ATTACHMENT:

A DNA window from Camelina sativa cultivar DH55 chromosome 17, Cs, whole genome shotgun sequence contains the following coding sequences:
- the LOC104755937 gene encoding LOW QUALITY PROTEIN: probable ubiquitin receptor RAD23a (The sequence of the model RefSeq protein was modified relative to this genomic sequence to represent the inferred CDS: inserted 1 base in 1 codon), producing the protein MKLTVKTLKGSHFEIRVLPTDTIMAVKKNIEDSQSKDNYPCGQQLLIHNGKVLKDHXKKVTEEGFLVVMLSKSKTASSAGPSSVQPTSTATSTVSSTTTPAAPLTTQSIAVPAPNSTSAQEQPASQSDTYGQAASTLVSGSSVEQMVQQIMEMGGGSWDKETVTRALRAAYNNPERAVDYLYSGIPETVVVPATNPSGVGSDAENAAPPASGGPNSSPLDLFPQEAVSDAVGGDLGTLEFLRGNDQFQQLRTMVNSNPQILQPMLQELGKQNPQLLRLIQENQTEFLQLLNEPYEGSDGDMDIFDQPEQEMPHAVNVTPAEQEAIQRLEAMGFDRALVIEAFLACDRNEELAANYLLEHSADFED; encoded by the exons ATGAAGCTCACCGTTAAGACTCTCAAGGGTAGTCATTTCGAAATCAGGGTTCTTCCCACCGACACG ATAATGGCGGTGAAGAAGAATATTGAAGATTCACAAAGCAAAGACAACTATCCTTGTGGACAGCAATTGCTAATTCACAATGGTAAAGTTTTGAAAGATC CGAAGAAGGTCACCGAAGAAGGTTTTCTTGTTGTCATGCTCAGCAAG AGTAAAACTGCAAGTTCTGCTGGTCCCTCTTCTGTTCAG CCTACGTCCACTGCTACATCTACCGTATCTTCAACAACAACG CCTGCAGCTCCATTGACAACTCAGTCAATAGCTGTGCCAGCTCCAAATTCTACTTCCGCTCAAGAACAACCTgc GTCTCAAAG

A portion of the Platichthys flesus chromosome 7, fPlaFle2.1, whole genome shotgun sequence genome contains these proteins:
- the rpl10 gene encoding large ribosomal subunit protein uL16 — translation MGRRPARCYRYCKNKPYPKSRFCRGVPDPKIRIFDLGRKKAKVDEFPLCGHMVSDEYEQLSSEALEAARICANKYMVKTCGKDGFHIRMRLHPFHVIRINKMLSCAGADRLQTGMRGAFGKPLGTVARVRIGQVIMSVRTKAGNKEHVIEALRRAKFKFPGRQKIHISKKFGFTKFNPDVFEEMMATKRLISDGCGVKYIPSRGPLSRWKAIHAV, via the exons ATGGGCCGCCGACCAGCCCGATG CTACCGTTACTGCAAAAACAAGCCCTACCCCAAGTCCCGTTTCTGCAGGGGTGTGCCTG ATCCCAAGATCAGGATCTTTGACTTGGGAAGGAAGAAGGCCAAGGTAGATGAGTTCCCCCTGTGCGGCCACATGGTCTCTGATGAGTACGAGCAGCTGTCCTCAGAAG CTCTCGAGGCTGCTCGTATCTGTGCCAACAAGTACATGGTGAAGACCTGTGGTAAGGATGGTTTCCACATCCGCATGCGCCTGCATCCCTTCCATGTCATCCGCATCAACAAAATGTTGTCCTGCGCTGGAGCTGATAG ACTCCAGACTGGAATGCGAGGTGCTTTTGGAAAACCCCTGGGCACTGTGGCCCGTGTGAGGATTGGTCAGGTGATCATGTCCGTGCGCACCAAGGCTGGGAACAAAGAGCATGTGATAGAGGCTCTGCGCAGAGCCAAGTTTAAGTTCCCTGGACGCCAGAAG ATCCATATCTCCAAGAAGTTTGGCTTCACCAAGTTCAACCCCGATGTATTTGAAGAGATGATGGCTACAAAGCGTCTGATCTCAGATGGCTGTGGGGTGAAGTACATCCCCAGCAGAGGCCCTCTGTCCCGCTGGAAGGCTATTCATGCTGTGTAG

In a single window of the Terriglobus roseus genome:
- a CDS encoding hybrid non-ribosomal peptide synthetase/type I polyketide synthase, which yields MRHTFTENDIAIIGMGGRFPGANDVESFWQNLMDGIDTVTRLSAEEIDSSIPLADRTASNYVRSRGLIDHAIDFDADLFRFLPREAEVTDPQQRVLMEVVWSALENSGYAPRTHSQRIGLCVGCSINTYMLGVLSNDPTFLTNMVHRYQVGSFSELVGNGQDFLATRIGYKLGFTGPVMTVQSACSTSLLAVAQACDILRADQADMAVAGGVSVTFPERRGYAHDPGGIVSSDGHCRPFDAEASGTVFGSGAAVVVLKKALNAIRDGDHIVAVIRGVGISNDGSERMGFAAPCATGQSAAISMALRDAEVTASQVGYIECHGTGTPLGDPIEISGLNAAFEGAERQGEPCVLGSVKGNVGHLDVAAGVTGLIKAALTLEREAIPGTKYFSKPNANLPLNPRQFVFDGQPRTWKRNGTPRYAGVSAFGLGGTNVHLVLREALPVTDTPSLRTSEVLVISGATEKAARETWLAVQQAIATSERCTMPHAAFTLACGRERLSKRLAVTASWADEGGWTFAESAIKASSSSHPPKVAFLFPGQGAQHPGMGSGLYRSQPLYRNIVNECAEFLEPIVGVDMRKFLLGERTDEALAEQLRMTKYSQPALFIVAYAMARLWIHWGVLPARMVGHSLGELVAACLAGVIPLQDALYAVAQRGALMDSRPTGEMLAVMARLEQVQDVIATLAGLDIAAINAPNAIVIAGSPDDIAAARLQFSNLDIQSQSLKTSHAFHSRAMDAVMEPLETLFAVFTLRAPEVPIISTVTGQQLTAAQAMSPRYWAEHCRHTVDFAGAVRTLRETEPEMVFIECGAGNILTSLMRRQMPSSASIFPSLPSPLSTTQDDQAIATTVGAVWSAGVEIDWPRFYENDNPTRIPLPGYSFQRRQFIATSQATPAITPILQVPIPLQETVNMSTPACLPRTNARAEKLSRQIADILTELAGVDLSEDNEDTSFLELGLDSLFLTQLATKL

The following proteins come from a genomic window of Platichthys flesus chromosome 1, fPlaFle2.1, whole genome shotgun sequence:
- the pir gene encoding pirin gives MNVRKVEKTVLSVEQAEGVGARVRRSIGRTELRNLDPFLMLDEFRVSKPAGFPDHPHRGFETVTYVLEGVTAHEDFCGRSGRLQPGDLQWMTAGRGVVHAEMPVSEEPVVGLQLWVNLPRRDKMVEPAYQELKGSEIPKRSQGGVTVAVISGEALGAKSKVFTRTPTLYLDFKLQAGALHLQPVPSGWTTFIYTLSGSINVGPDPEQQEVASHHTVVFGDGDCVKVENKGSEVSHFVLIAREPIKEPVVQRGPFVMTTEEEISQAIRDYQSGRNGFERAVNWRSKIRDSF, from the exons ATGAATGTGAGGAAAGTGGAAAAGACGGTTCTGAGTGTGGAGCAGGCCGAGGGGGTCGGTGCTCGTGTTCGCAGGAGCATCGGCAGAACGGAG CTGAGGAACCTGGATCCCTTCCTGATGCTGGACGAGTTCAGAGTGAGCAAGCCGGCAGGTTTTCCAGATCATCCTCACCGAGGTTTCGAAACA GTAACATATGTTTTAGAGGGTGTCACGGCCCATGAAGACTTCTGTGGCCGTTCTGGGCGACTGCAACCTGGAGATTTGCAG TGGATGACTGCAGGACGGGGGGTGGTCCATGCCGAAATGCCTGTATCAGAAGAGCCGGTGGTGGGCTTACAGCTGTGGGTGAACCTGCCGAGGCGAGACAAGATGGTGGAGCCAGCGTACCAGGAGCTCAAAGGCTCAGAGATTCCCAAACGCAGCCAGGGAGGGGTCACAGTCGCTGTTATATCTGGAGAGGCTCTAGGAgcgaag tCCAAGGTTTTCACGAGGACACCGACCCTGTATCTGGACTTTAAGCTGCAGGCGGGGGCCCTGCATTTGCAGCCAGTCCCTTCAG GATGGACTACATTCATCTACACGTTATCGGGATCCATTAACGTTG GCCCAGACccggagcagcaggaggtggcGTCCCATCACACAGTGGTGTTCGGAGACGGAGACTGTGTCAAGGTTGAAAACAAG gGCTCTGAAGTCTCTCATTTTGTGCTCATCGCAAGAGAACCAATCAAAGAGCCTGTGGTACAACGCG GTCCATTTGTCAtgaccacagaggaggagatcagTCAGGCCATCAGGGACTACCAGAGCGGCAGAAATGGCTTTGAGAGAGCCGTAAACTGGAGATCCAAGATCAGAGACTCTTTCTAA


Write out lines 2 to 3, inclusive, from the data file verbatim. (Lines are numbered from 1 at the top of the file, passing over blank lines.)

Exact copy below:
- the LOC104755937 gene encoding LOW QUALITY PROTEIN: probable ubiquitin receptor RAD23a (The sequence of the model RefSeq protein was modified relative to this genomic sequence to represent the inferred CDS: inserted 1 base in 1 codon), producing the protein MKLTVKTLKGSHFEIRVLPTDTIMAVKKNIEDSQSKDNYPCGQQLLIHNGKVLKDHXKKVTEEGFLVVMLSKSKTASSAGPSSVQPTSTATSTVSSTTTPAAPLTTQSIAVPAPNSTSAQEQPASQSDTYGQAASTLVSGSSVEQMVQQIMEMGGGSWDKETVTRALRAAYNNPERAVDYLYSGIPETVVVPATNPSGVGSDAENAAPPASGGPNSSPLDLFPQEAVSDAVGGDLGTLEFLRGNDQFQQLRTMVNSNPQILQPMLQELGKQNPQLLRLIQENQTEFLQLLNEPYEGSDGDMDIFDQPEQEMPHAVNVTPAEQEAIQRLEAMGFDRALVIEAFLACDRNEELAANYLLEHSADFED; encoded by the exons ATGAAGCTCACCGTTAAGACTCTCAAGGGTAGTCATTTCGAAATCAGGGTTCTTCCCACCGACACG ATAATGGCGGTGAAGAAGAATATTGAAGATTCACAAAGCAAAGACAACTATCCTTGTGGACAGCAATTGCTAATTCACAATGGTAAAGTTTTGAAAGATC CGAAGAAGGTCACCGAAGAAGGTTTTCTTGTTGTCATGCTCAGCAAG AGTAAAACTGCAAGTTCTGCTGGTCCCTCTTCTGTTCAG CCTACGTCCACTGCTACATCTACCGTATCTTCAACAACAACG CCTGCAGCTCCATTGACAACTCAGTCAATAGCTGTGCCAGCTCCAAATTCTACTTCCGCTCAAGAACAACCTgc GTCTCAAAG

A portion of the Platichthys flesus chromosome 7, fPlaFle2.1, whole genome shotgun sequence genome contains these proteins: